Multiple Sclerosis affects an estimated 2.5million people worldwide with women being 4 times more likely to have MS than men. A recent international study has found that pregnancy can delay the onset of MS by more than 3 years.
The study found that women who have been pregnant were diagnosed with their first MS symptoms, on average, 3.3 years later, compared to women who had never been pregnant. A similar delay in MS onset was also observed in women who had carried a baby to term – with onset delayed, on average, by 3.4 years.
The study into MS and pregnancy, led by Dr Vilija Jokubaitis, from the Monash University Department of Neuroscience, Australia, is the latest in dozens of high impact research studies into MS conducted using the MSBase database of more than 70,000 people with MS in 35 countries.
The global initiative, which has been operating for over 20 years is led by Professor Helmut Butzkueven, Monash University’s Department of Neuroscience.
Dr Jokubaitis studied more than 3600 women attending four MS clinics in two countries (Czech Republic, and Australia), all of whom were enrolled in MSBase.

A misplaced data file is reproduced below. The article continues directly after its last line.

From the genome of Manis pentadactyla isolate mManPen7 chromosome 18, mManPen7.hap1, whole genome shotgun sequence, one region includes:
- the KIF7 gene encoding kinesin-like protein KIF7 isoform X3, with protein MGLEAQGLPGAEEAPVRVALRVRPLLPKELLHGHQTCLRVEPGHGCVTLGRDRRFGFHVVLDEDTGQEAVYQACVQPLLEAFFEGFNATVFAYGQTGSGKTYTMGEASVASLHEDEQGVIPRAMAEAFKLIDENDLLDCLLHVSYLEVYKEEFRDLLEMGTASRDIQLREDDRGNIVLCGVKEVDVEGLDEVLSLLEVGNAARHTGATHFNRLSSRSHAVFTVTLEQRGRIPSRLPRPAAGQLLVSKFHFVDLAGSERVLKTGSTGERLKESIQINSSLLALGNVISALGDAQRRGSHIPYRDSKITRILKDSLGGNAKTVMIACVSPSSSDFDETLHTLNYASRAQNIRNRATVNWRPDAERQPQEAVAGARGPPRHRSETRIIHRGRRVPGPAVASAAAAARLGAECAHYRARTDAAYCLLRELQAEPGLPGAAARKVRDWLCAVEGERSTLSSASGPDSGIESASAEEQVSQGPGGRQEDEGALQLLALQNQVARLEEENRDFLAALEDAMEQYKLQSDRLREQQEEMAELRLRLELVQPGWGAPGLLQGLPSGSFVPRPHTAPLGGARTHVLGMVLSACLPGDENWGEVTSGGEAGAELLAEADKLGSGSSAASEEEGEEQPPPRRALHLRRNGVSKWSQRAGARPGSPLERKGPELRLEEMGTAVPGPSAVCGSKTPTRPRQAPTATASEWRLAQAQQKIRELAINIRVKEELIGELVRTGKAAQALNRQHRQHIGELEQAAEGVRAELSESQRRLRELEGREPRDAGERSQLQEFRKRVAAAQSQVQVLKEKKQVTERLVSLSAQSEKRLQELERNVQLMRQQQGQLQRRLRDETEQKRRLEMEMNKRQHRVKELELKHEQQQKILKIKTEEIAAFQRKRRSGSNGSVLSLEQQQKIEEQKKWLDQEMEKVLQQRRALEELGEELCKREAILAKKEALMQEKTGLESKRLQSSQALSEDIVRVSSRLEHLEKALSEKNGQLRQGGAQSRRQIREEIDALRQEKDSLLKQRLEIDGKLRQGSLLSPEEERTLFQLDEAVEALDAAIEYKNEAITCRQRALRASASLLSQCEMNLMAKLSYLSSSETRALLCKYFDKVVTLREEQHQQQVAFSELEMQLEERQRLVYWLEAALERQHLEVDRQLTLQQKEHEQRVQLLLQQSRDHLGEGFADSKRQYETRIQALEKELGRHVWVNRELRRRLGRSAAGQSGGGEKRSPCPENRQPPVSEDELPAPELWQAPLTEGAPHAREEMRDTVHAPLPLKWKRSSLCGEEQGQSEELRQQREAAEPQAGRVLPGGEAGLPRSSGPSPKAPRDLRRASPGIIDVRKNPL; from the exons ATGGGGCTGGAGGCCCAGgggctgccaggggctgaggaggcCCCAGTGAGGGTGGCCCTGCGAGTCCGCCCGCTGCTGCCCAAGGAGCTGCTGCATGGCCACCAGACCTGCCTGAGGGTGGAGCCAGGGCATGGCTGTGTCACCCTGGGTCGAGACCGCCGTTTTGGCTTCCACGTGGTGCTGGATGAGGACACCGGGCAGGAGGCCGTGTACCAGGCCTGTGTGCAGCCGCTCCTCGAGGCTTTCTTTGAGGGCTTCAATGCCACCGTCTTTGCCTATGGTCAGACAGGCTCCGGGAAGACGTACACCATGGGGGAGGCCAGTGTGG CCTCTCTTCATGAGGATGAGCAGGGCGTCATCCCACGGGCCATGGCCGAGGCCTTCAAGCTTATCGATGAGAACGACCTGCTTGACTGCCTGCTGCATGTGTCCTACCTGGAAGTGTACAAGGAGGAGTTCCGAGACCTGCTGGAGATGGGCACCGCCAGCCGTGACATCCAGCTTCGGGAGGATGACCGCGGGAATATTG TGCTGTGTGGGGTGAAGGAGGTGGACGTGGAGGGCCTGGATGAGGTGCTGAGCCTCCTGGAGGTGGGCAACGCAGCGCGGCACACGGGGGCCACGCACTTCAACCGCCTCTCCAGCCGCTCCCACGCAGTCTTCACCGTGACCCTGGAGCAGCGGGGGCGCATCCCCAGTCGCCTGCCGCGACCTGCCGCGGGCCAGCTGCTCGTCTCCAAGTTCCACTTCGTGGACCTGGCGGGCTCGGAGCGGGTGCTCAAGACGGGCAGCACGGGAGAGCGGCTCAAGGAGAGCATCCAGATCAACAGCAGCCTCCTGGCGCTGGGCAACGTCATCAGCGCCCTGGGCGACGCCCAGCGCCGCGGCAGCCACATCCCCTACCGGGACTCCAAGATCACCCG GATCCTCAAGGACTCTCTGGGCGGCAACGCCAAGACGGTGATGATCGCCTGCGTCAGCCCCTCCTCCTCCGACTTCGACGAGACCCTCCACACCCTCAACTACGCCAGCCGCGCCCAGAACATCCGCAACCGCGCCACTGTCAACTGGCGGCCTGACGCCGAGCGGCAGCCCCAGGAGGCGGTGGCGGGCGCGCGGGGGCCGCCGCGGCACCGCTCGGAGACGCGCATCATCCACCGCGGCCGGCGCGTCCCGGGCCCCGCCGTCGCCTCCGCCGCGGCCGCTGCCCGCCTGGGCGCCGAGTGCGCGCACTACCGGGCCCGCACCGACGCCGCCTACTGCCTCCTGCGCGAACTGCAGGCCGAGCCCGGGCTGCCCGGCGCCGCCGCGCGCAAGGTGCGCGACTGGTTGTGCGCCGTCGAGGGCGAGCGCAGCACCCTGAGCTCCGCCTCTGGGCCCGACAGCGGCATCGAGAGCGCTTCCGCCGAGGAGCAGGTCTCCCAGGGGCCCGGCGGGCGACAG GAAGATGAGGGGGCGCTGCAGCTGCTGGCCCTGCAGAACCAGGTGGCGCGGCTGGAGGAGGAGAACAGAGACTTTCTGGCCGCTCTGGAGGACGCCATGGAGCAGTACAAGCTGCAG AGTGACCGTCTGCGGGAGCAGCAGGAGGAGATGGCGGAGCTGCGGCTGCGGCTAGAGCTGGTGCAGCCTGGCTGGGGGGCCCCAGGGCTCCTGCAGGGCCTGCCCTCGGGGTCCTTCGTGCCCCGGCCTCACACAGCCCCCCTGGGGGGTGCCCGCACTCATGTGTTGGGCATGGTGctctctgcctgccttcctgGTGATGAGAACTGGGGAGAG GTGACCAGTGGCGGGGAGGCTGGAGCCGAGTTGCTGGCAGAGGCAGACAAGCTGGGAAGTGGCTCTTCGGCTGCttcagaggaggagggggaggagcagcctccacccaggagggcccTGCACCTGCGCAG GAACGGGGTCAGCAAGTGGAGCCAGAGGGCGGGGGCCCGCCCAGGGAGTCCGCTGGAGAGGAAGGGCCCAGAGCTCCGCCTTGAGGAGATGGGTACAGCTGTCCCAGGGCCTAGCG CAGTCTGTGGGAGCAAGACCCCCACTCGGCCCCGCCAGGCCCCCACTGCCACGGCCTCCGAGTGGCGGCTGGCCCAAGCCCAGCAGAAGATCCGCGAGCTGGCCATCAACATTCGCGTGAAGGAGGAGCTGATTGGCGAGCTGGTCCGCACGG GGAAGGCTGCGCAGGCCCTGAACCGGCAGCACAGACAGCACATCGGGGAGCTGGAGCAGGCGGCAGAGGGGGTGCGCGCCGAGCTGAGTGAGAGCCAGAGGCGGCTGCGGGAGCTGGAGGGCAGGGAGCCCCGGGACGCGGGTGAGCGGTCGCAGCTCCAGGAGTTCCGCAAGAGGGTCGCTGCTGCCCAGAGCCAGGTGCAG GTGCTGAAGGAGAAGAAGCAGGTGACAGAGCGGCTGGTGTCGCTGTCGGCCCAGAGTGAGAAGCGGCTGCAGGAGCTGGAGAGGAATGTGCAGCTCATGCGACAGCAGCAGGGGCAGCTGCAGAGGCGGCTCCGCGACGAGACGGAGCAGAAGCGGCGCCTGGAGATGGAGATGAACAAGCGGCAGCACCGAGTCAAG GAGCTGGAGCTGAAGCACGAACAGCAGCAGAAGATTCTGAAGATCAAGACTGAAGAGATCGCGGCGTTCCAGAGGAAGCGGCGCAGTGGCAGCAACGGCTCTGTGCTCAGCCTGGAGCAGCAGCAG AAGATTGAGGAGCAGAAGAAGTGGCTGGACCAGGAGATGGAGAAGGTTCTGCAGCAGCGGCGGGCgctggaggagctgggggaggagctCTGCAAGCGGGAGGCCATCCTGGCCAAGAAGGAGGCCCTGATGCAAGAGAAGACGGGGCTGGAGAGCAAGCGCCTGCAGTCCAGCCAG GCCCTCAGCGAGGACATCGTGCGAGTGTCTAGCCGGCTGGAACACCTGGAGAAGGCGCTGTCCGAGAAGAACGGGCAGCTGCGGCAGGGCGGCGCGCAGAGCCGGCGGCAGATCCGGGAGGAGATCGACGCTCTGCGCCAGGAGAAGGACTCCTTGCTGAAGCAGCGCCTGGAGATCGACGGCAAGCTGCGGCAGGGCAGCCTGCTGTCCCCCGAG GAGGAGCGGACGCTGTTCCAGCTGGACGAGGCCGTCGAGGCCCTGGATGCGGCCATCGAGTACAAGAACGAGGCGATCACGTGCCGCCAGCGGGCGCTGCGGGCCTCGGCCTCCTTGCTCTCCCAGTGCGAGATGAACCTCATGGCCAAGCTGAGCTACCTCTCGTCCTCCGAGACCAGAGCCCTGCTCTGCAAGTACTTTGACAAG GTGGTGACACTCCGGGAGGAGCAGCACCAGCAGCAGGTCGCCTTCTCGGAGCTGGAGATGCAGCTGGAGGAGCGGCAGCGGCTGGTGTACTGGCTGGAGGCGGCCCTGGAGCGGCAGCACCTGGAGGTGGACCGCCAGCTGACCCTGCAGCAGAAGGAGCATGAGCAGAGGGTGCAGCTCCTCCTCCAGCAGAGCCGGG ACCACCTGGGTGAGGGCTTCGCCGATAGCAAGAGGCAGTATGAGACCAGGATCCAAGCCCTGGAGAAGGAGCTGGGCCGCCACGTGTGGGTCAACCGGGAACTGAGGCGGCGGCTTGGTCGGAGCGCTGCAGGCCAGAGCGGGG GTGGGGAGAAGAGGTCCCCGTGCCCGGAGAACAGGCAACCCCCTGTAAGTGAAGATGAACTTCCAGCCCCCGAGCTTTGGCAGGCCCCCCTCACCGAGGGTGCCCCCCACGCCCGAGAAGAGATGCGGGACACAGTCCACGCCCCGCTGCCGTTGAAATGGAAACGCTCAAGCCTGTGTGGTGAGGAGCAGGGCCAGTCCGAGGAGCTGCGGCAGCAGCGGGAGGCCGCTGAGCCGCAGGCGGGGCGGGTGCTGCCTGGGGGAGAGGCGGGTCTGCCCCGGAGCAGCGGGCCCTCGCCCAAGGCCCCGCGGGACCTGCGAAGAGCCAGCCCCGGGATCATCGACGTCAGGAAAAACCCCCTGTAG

Dr Jokubaitis said:
“At present, we don’t know exactly how pregnancy slows the development of MS, but we believe that it has to do with alterations made to a woman’s DNA. “
The MSBase Registry has been following patients over time in 35 countries with Multiple Sclerosis since 2001, and became an Australian not for profit Foundation in 2004. It coordinates and collates data from 160 collaborating clinics and follows over 71,000 patients. It supports 56 prospective investigator-initiated studies including multiple national and regional registries in Australia, Turkey, Iran, Egypt, Malaysia, The Netherlands, Canada, the Middle East and North Africa.
The research paper was published in JAMA Neurology titled: Association of Pregnancy with the onset of clinically isolated syndrome.
See also: Hayley Budge: Raising Awareness of MS